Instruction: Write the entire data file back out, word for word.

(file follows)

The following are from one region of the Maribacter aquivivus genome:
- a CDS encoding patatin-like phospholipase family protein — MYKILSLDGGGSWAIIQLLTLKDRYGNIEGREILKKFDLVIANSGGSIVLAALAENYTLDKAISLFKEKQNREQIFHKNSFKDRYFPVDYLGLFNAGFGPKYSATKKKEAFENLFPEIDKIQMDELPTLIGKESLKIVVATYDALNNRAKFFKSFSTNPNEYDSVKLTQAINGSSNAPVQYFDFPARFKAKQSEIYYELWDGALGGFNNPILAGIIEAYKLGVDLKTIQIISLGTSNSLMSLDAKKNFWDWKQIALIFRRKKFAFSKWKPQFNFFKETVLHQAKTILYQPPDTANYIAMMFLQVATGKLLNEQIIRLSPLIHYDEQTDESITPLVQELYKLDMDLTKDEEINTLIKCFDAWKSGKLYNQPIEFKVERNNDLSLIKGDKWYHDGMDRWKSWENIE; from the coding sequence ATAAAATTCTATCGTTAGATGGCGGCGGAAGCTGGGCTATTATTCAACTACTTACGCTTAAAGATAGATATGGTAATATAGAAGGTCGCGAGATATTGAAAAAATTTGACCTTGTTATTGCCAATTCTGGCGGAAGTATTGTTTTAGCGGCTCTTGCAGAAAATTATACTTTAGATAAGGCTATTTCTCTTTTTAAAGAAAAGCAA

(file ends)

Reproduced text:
The following are from one region of the Maribacter aquivivus genome:
- a CDS encoding patatin-like phospholipase family protein — MYKILSLDGGGSWAIIQLLTLKDRYGNIEGREILKKFDLVIANSGGSIVLAALAENYTLDKAISLFKEKQNREQIFHKNSFKDRYFPVDYLGLFNAGFGPKYSATKKKEAFENLFPEIDKIQMDELPTLIGKESLKIVVATYDALNNRAKFFKSFSTNPNEYDSVKLTQAINGSSNAPVQYFDFPARFKAKQSEIYYELWDGALGGFNNPILAGIIEAYKLGVDLKTIQIISLGTSNSLMSLDAKKNFWDWKQIALIFRRKKFAFSKWKPQFNFFKETVLHQAKTILYQPPDTANYIAMMFLQVATGKLLNEQIIRLSPLIHYDEQTDESITPLVQELYKLDMDLTKDEEINTLIKCFDAWKSGKLYNQPIEFKVERNNDLSLIKGDKWYHDGMDRWKSWENIE; from the coding sequence ATAAAATTCTATCGTTAGATGGCGGCGGAAGCTGGGCTATTATTCAACTACTTACGCTTAAAGATAGATATGGTAATATAGAAGGTCGCGAGATATTGAAAAAATTTGACCTTGTTATTGCCAATTCTGGCGGAAGTATTGTTTTAGCGGCTCTTGCAGAAAATTATACTTTAGATAAGGCTATTTCTCTTTTTAAAGAAAAGCAA